The Aegean in the Third Millenium
c. 3000–2000 BCE


The ancient Greeks called the small islands of the central Aegean "Kyklades" because they imagined them as scattered in a circle, a kyklos, around the sacred island and ancient sanctuary of Apollo, Delos (in myth, the birthplace of Apollo and his sister Artemis). This onomatopoeia is very evident today as one' s view from the island of Delos shows Mykonos to the east, Tinos to the north, Syros to the west and Naxos and Paros to the south.

In the 3rd millenium BCE, the people living on the Cycladic Islands in the Aegean produced a large number of extraordinary statuettes of mostly female figures. Carved from white, almost iridescent marble quarried on the islands of Naxos and Paros, their simple forms give them an almost modern appearance.

During the Early Cycladic period (EC), statuettes with extremely simplified bodily forms were made from local coarse-grained marble (originally painted). The earliest (c. 3000-2500 BCE - ECI) are called Fiddle Idols because of their close resemblance to a modern violin in shape.

Cycladic Fiddle Idol
White marble
Height: 37/8 inches

A more naturalistic but still very stylized commoner type shows a woman (or occasionally a man) standing naked with the head tilted back and arms crossed over the chest. Both the head and the body a very flat. The head is characteristically oval in shape with a flattened top. The pubic triangle may be indicated, and breasts may be shown, but generally there is little emphasis on the female sexual characteristics. Several hundred of these figures have been found in tombs. The average length is about 12 inches.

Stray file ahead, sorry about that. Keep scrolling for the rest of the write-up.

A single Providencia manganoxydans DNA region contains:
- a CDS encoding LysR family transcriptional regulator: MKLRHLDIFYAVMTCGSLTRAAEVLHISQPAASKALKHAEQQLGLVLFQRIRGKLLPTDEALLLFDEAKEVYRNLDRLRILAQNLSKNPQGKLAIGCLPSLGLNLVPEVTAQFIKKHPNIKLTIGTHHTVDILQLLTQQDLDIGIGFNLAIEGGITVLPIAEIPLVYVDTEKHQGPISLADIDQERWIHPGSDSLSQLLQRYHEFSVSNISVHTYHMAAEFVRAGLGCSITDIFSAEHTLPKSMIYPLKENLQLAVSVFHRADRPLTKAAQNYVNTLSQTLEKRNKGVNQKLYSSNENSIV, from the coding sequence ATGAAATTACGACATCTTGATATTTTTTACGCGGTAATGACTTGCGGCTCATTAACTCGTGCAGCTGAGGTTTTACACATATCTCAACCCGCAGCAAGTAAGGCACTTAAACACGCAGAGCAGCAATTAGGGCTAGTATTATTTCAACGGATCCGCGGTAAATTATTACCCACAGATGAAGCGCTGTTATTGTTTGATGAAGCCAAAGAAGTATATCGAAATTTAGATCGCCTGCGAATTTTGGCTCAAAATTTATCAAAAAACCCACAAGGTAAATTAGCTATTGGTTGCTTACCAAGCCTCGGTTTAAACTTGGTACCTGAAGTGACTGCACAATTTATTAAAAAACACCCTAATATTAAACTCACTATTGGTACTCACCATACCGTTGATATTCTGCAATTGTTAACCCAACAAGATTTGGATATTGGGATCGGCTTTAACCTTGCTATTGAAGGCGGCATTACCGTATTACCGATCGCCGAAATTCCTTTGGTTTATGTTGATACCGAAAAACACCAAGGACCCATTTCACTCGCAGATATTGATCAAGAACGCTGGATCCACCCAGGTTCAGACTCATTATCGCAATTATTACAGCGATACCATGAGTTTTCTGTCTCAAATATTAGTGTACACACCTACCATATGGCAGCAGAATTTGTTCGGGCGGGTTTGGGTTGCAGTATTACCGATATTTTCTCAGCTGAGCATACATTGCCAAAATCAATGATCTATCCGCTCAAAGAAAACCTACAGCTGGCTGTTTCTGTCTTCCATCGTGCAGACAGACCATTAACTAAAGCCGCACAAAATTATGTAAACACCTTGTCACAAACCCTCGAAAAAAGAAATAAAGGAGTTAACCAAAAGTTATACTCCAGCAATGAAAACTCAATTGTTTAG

In the EC II and EC III (c. 2500-2000 BCE) periods the size ranges from a few inches to life-size giants. A third class of Cycladic statuettes consists of musicians - standing pipers, seated lyre/harp-players.

A number of the figures have been grouped into types:

  1. Plastiras type (sometimes mouth and ears modeled in relief); arms not folded; navel shown)
  2. Spedos type ("folded-arms figurines")
  3. Khalandriani type (more angular in shape with a square torso).

Cycladic figures and head
Spedos type. EC II
Height of larger figure: 25 inches
(Museum of Cycladic Art, Athens)

Female statuette
2700-2300 BCE
(Museum of Cycladic Art, Athens)

Statuette of a woman
c. 2600-2400 BCE
Height 24 3/4 in.
(The Metropolitan Museum of Art, New York)

Cycladic figurine
Early Cycladic period (2800-2300 BCE)
(National Archaeological Museum, Athens)

Cycladic Lyre Player from Keros
c. 2700-2500 BCE
approximately 9 inches high
(National Archaeological Museum, Athens)

Statuette of a seated harp player
c. 2800-2700 BCE
late Early Cycladic I-Early Cycladic II
height with harp 111/2 in. (29.21 cm)
(The Metropolitan Museum of Art, New York)

Head of a large female statuette
2700-2300 BCE
Height 27 cm (101/2 inches)
(Louvre Museum, Paris)

© Christopher L. C. E. Witcombe